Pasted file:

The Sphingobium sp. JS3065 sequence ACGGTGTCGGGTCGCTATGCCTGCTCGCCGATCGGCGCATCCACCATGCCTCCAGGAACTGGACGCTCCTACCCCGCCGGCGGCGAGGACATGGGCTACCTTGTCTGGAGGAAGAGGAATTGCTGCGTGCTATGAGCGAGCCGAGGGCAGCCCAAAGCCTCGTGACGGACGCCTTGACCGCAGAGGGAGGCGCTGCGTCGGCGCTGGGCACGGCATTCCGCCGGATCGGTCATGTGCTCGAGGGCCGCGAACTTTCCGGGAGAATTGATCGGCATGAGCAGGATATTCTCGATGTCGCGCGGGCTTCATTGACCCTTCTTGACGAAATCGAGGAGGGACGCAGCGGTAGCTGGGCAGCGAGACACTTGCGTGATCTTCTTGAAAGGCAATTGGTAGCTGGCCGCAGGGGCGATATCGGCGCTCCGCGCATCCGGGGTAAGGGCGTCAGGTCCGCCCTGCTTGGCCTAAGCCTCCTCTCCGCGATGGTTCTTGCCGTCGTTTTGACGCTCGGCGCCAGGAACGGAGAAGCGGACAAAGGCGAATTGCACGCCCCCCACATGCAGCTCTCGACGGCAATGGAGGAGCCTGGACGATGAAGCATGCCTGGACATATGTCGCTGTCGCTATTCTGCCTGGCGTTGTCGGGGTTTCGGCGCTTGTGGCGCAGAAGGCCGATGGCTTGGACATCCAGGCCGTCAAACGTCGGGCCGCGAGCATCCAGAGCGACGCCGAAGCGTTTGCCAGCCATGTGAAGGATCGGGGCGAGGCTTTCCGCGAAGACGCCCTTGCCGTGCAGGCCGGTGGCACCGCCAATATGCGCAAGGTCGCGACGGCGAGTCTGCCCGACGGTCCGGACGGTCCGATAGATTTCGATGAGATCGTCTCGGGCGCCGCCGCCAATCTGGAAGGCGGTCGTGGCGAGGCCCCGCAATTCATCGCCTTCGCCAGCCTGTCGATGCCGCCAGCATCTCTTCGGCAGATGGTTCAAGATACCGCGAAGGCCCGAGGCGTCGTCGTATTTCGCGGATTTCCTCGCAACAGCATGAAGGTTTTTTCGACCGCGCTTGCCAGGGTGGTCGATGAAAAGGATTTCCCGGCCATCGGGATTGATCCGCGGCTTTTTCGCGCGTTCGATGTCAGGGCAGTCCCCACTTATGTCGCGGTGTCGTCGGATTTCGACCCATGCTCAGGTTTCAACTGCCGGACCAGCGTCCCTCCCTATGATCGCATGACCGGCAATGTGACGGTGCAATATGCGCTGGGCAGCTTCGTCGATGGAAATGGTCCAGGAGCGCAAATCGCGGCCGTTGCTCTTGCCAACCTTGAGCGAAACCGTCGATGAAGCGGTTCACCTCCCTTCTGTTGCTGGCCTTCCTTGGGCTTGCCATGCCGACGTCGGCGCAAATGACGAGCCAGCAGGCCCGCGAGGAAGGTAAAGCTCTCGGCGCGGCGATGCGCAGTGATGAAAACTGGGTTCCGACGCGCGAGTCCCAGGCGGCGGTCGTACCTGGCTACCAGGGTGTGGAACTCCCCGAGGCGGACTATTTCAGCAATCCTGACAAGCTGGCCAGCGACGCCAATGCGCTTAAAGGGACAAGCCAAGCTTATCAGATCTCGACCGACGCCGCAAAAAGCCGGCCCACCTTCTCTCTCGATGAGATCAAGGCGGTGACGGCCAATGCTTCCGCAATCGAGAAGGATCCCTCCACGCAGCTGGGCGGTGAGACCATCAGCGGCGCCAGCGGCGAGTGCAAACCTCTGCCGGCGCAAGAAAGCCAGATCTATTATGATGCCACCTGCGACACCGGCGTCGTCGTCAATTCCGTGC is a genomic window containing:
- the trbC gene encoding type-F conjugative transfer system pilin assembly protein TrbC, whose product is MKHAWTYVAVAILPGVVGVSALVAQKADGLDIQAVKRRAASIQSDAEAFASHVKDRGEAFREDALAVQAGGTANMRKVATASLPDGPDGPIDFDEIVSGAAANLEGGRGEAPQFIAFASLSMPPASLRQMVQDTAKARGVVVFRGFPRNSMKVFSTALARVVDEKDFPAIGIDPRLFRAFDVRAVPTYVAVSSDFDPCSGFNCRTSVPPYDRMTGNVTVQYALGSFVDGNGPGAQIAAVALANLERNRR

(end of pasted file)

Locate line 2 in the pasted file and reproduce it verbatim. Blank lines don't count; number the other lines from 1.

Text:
- the trbC gene encoding type-F conjugative transfer system pilin assembly protein TrbC, whose product is MKHAWTYVAVAILPGVVGVSALVAQKADGLDIQAVKRRAASIQSDAEAFASHVKDRGEAFREDALAVQAGGTANMRKVATASLPDGPDGPIDFDEIVSGAAANLEGGRGEAPQFIAFASLSMPPASLRQMVQDTAKARGVVVFRGFPRNSMKVFSTALARVVDEKDFPAIGIDPRLFRAFDVRAVPTYVAVSSDFDPCSGFNCRTSVPPYDRMTGNVTVQYALGSFVDGNGPGAQIAAVALANLERNRR